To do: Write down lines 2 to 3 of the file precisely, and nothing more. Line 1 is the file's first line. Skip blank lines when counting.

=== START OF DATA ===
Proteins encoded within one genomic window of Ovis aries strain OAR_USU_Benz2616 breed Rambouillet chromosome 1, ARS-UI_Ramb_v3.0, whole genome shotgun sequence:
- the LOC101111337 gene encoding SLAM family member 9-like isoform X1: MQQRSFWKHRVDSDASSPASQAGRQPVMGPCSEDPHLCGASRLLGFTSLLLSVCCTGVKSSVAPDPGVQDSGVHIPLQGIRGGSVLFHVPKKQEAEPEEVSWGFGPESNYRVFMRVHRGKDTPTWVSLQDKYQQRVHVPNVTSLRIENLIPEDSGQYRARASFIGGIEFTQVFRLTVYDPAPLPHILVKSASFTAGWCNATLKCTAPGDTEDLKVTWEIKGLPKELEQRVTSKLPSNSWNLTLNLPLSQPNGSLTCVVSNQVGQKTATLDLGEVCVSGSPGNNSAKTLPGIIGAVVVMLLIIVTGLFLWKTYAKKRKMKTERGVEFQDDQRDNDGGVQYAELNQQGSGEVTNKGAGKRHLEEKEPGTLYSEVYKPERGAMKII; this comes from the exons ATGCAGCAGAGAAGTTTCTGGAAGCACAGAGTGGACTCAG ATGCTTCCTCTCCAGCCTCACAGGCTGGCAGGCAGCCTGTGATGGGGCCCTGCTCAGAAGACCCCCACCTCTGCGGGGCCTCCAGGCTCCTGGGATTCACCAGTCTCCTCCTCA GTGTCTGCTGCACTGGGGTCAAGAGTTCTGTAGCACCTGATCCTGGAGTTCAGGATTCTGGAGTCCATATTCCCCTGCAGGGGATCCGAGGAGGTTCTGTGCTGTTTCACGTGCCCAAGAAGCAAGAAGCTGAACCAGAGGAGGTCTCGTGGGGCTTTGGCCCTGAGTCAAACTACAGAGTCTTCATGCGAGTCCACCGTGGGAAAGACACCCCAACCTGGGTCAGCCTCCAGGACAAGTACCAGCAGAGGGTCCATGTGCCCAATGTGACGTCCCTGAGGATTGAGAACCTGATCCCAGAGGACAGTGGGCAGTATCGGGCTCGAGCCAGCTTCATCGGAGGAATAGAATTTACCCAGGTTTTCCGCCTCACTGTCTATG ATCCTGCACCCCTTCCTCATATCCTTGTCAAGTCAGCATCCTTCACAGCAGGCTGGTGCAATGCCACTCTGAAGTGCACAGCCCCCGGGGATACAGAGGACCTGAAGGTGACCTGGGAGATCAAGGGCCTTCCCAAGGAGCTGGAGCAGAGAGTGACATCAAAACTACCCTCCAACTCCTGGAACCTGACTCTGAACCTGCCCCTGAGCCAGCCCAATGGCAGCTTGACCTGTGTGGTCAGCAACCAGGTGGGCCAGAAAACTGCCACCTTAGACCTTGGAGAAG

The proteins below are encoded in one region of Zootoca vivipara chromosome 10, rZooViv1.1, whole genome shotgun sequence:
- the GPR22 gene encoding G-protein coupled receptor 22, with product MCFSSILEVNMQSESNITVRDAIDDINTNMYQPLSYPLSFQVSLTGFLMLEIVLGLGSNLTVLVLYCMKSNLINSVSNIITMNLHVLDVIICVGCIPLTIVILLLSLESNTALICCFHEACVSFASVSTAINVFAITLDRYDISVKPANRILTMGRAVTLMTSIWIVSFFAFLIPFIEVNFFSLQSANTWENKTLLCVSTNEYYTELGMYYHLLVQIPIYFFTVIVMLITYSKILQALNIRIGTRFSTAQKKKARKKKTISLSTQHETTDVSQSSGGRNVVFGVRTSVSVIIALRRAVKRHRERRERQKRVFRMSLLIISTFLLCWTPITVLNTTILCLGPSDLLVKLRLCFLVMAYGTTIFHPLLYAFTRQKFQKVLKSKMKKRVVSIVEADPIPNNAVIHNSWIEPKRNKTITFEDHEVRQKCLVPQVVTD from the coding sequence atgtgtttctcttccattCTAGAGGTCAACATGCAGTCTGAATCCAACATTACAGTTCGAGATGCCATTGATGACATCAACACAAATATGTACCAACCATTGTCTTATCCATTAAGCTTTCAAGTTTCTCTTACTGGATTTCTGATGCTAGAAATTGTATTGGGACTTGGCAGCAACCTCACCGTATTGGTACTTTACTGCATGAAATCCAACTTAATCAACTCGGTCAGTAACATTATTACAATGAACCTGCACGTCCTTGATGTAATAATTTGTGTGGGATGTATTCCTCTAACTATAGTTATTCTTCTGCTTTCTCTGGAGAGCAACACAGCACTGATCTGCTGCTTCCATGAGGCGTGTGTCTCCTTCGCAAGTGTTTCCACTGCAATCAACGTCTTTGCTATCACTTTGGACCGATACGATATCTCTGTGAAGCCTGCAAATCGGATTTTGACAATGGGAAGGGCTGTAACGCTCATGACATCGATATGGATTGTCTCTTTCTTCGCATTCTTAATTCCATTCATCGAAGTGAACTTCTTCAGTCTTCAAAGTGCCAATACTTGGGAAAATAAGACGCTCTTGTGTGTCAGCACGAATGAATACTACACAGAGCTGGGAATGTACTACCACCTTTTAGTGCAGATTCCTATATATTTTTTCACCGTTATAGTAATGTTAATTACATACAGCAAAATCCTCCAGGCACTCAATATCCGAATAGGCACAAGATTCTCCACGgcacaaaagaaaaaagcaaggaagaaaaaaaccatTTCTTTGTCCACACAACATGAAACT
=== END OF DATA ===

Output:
- the LOC101111337 gene encoding SLAM family member 9-like isoform X1: MQQRSFWKHRVDSDASSPASQAGRQPVMGPCSEDPHLCGASRLLGFTSLLLSVCCTGVKSSVAPDPGVQDSGVHIPLQGIRGGSVLFHVPKKQEAEPEEVSWGFGPESNYRVFMRVHRGKDTPTWVSLQDKYQQRVHVPNVTSLRIENLIPEDSGQYRARASFIGGIEFTQVFRLTVYDPAPLPHILVKSASFTAGWCNATLKCTAPGDTEDLKVTWEIKGLPKELEQRVTSKLPSNSWNLTLNLPLSQPNGSLTCVVSNQVGQKTATLDLGEVCVSGSPGNNSAKTLPGIIGAVVVMLLIIVTGLFLWKTYAKKRKMKTERGVEFQDDQRDNDGGVQYAELNQQGSGEVTNKGAGKRHLEEKEPGTLYSEVYKPERGAMKII; this comes from the exons ATGCAGCAGAGAAGTTTCTGGAAGCACAGAGTGGACTCAG ATGCTTCCTCTCCAGCCTCACAGGCTGGCAGGCAGCCTGTGATGGGGCCCTGCTCAGAAGACCCCCACCTCTGCGGGGCCTCCAGGCTCCTGGGATTCACCAGTCTCCTCCTCA GTGTCTGCTGCACTGGGGTCAAGAGTTCTGTAGCACCTGATCCTGGAGTTCAGGATTCTGGAGTCCATATTCCCCTGCAGGGGATCCGAGGAGGTTCTGTGCTGTTTCACGTGCCCAAGAAGCAAGAAGCTGAACCAGAGGAGGTCTCGTGGGGCTTTGGCCCTGAGTCAAACTACAGAGTCTTCATGCGAGTCCACCGTGGGAAAGACACCCCAACCTGGGTCAGCCTCCAGGACAAGTACCAGCAGAGGGTCCATGTGCCCAATGTGACGTCCCTGAGGATTGAGAACCTGATCCCAGAGGACAGTGGGCAGTATCGGGCTCGAGCCAGCTTCATCGGAGGAATAGAATTTACCCAGGTTTTCCGCCTCACTGTCTATG ATCCTGCACCCCTTCCTCATATCCTTGTCAAGTCAGCATCCTTCACAGCAGGCTGGTGCAATGCCACTCTGAAGTGCACAGCCCCCGGGGATACAGAGGACCTGAAGGTGACCTGGGAGATCAAGGGCCTTCCCAAGGAGCTGGAGCAGAGAGTGACATCAAAACTACCCTCCAACTCCTGGAACCTGACTCTGAACCTGCCCCTGAGCCAGCCCAATGGCAGCTTGACCTGTGTGGTCAGCAACCAGGTGGGCCAGAAAACTGCCACCTTAGACCTTGGAGAAG

The proteins below are encoded in one region of Zootoca vivipara chromosome 10, rZooViv1.1, whole genome shotgun sequence: